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De-trending Kepler light curves in style

Project description

In an age where studying exoplanets is just the hippest thing ever, sometimes it’s good to step out of line and be a little untrendy! This library is a set of hacks that can robustly remove the out-of-transit trends in light curve data.


Untrendy depends on numpy and scipy so make sure that you install those first. Then, you can install using pip:

pip install untrendy


Untrendy is really complicated. It has approximately one function and about 200 lines of code (including documentation). It mostly runs on love and magic (more complete details are given below if you want).

Let’s say that you have a light curve with time samples t, flux measurements f and uncertainties sigma. You can simply run:

import untrendy
f_detrend, sigma_detrend = untrendy.untrend(t, f, sigma)

to find a robust estimate of the global trends of the time series and remove it. The default settings are tuned to work well for finding the “out-of-transit” trends in Kepler data but a detailed description of the options is listed below. You can also just fit for the trends and get a callable representation of the trend:

trend = untrendy.fit_trend(t, f, ferr)

In this case, you can find the background level at some time t0 by calling the function:

bkg = trend(t0)


  1. The spline sometimes goes to hell in regions where you don’t have any samples so be careful with that.
  2. This whole procedure introduces correlated errors. You’ve been warned.

Command Line Untrending

There is also the option of using Untrendy from the command line if you don’t want to bother with all the Python stuff. If you have a whitespace separated ASCII file containing your light curve, you can de-trend it by running:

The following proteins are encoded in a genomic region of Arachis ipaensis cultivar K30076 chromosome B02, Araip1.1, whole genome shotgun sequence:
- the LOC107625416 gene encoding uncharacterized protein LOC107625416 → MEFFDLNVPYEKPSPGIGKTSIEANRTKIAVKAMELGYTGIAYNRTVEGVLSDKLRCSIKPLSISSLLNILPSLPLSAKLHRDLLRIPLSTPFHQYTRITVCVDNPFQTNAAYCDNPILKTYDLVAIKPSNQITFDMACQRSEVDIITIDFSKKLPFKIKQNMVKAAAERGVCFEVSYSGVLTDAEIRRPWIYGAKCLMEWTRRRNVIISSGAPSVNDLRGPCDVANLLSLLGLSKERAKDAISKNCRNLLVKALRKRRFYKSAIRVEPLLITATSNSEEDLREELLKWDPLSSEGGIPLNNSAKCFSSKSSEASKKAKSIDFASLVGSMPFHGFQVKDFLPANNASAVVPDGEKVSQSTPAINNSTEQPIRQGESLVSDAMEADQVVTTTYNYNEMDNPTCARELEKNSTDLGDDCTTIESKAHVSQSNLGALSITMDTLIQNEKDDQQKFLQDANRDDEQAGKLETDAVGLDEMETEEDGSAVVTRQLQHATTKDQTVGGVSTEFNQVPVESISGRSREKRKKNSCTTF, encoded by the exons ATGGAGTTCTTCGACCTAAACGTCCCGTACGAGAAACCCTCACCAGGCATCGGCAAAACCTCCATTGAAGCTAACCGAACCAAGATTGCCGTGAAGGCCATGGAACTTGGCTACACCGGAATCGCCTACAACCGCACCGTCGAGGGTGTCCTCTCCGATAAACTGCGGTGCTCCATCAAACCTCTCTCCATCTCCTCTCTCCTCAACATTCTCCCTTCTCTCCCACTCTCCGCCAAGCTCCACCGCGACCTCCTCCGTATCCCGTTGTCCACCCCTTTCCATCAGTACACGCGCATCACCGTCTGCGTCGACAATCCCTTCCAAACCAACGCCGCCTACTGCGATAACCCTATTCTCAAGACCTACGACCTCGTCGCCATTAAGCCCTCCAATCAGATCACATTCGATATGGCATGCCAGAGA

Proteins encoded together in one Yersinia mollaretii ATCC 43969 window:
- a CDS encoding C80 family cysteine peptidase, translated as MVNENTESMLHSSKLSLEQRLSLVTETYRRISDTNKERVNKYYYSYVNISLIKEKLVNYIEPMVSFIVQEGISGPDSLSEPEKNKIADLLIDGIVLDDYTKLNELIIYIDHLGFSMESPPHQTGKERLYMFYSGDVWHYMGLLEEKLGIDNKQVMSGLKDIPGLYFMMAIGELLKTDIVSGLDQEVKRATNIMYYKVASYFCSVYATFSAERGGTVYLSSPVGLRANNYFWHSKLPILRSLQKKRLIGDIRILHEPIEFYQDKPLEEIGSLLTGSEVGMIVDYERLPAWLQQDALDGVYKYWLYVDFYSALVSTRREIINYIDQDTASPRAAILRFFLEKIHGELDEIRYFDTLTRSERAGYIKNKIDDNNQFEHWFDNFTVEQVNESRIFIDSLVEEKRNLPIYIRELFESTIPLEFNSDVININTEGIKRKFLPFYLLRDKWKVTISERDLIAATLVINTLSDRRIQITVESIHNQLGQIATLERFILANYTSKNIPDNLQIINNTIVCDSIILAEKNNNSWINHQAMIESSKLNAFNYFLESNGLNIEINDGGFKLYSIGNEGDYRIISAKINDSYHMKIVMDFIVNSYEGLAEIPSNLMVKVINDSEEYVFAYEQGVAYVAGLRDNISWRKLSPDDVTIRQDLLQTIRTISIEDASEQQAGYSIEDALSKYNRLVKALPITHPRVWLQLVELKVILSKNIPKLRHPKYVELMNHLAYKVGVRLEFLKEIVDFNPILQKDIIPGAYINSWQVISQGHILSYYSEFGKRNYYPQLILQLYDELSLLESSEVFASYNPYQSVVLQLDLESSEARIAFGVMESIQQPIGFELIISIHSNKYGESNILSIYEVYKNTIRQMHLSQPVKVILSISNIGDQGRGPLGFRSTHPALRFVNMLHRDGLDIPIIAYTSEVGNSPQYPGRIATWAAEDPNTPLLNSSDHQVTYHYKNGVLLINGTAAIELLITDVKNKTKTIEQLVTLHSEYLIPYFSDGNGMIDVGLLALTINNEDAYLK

untrend /path/to/data.txt

The code will assume that your file has 2 or 3 columns with time, flux and (optionally) uncertainties for each observation. Then, the de-trended light curve will be written to standard out in the same format. Alternatively, the same program can read the data right from standard in:

cat /path/to/data.txt | untrend

This gives you the option of doing something crazy and then piping it all UNIX-like. Personally, I would just use Python.


Fit the trend

untrendy.fit_trend (x, y, yerr=None, Q=12, dt=3.0, tol=0.00125, maxiter=15, fill_times=None, maxditer=4, nfill=4)

Use iteratively re-weighted least squares to fit a spline to the out-of-transit trends in a time series. The input data should be “clean”. In other words, bad data should be masked and it often helps to normalize the fluxes (by the median or something).


x:The sampled times.
y:The fluxes corresponding to the times in x.
yerr:(optional) The 1-sigma error bars on y.
Q:(optional) The parameter controlling the severity of the re-weighting.
dt:(optional) The initial spacing between time control points.
tol:(optional) The convergence criterion.
maxiter:(optional) The maximum number of re-weighting iterations to run.
fill_times:(optional) If provided, this number sets the minimum time spacing between adjacent samples that is acceptable. If the spacing is larger, knots will be added to fill in the gap.
maxditer:(optional) The maximum number of discontinuity search iterations to run.
nfill:(optional) The number of knots to use to fill in the gaps.


trend:A callable representation of the trend.

Remove the trend

untrendy.untrend (x, y, yerr=None, **kwargs)

Use iteratively re-weighted least squares to remove the out-of-transit trends in a light curve. Unlike fit_trend, this function masks bad data (NaN) and normalizes the data before fitting.


x:The sampled times.
y:The fluxes corresponding to the times in x.
yerr:(optional) The 1-sigma error bars on y.
**kwargs:(optional) Other arguments passed to the fit_trend function.


flux:The de-trended relative fluxes.
ferr:The de-trended uncertainties on flux.

Project details

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